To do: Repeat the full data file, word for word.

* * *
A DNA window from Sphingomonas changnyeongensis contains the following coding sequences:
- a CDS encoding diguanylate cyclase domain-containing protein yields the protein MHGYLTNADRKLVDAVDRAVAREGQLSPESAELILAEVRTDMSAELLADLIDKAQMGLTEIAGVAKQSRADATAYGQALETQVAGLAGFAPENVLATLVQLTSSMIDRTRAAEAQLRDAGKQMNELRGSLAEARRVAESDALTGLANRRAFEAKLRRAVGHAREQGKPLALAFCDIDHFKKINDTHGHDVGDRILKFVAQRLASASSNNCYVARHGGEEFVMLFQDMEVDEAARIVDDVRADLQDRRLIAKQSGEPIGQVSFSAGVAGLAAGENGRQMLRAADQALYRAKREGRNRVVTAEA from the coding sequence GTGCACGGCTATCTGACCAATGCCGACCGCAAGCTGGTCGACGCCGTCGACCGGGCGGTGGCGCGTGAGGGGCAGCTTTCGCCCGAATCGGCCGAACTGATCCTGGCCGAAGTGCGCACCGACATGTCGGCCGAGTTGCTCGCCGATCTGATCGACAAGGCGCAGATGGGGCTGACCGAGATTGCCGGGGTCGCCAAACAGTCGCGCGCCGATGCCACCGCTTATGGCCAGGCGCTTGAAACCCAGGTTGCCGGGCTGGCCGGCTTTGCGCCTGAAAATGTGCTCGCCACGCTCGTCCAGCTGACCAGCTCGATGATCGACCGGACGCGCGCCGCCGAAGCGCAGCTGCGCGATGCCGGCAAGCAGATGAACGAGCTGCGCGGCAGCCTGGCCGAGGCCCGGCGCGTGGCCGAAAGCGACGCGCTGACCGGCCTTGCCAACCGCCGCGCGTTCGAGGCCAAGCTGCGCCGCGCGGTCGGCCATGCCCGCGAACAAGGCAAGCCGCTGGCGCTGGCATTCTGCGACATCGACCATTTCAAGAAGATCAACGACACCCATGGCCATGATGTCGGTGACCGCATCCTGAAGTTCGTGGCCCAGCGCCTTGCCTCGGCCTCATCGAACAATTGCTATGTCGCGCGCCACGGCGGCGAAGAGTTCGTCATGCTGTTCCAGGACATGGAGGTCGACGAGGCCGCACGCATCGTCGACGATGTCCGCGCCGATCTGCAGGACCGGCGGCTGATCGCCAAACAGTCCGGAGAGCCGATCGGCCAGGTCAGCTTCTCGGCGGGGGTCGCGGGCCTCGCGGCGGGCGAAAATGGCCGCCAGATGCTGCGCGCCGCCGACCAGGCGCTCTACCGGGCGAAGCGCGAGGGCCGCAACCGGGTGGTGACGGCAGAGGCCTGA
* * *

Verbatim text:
A DNA window from Sphingomonas changnyeongensis contains the following coding sequences:
- a CDS encoding diguanylate cyclase domain-containing protein yields the protein MHGYLTNADRKLVDAVDRAVAREGQLSPESAELILAEVRTDMSAELLADLIDKAQMGLTEIAGVAKQSRADATAYGQALETQVAGLAGFAPENVLATLVQLTSSMIDRTRAAEAQLRDAGKQMNELRGSLAEARRVAESDALTGLANRRAFEAKLRRAVGHAREQGKPLALAFCDIDHFKKINDTHGHDVGDRILKFVAQRLASASSNNCYVARHGGEEFVMLFQDMEVDEAARIVDDVRADLQDRRLIAKQSGEPIGQVSFSAGVAGLAAGENGRQMLRAADQALYRAKREGRNRVVTAEA from the coding sequence GTGCACGGCTATCTGACCAATGCCGACCGCAAGCTGGTCGACGCCGTCGACCGGGCGGTGGCGCGTGAGGGGCAGCTTTCGCCCGAATCGGCCGAACTGATCCTGGCCGAAGTGCGCACCGACATGTCGGCCGAGTTGCTCGCCGATCTGATCGACAAGGCGCAGATGGGGCTGACCGAGATTGCCGGGGTCGCCAAACAGTCGCGCGCCGATGCCACCGCTTATGGCCAGGCGCTTGAAACCCAGGTTGCCGGGCTGGCCGGCTTTGCGCCTGAAAATGTGCTCGCCACGCTCGTCCAGCTGACCAGCTCGATGATCGACCGGACGCGCGCCGCCGAAGCGCAGCTGCGCGATGCCGGCAAGCAGATGAACGAGCTGCGCGGCAGCCTGGCCGAGGCCCGGCGCGTGGCCGAAAGCGACGCGCTGACCGGCCTTGCCAACCGCCGCGCGTTCGAGGCCAAGCTGCGCCGCGCGGTCGGCCATGCCCGCGAACAAGGCAAGCCGCTGGCGCTGGCATTCTGCGACATCGACCATTTCAAGAAGATCAACGACACCCATGGCCATGATGTCGGTGACCGCATCCTGAAGTTCGTGGCCCAGCGCCTTGCCTCGGCCTCATCGAACAATTGCTATGTCGCGCGCCACGGCGGCGAAGAGTTCGTCATGCTGTTCCAGGACATGGAGGTCGACGAGGCCGCACGCATCGTCGACGATGTCCGCGCCGATCTGCAGGACCGGCGGCTGATCGCCAAACAGTCCGGAGAGCCGATCGGCCAGGTCAGCTTCTCGGCGGGGGTCGCGGGCCTCGCGGCGGGCGAAAATGGCCGCCAGATGCTGCGCGCCGCCGACCAGGCGCTCTACCGGGCGAAGCGCGAGGGCCGCAACCGGGTGGTGACGGCAGAGGCCTGA